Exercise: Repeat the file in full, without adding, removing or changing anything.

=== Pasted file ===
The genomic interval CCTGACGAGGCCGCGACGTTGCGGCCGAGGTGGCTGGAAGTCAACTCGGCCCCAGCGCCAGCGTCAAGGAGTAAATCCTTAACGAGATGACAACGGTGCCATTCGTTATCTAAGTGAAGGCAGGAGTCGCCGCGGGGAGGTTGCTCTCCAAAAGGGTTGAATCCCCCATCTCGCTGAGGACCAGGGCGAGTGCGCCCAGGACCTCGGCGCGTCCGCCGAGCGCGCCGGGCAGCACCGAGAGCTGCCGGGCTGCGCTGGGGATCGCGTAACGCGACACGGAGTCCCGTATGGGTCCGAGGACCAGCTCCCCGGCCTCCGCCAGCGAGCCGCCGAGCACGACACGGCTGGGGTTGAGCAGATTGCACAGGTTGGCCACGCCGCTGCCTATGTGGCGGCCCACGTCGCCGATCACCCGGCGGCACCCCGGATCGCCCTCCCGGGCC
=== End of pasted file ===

The genomic interval CCTGACGAGGCCGCGACGTTGCGGCCGAGGTGGCTGGAAGTCAACTCGGCCCCAGCGCCAGCGTCAAGGAGTAAATCCTTAACGAGATGACAACGGTGCCATTCGTTATCTAAGTGAAGGCAGGAGTCGCCGCGGGGAGGTTGCTCTCCAAAAGGGTTGAATCCCCCATCTCGCTGAGGACCAGGGCGAGTGCGCCCAGGACCTCGGCGCGTCCGCCGAGCGCGCCGGGCAGCACCGAGAGCTGCCGGGCTGCGCTGGGGATCGCGTAACGCGACACGGAGTCCCGTATGGGTCCGAGGACCAGCTCCCCGGCCTCCGCCAGCGAGCCGCCGAGCACGACACGGCTGGGGTTGAGCAGATTGCACAGGTTGGCCACGCCGCTGCCTATGTGGCGGCCCACGTCGCCGATCACCCGGCGGCACCCCGGATCGCCCTCCCGGGCC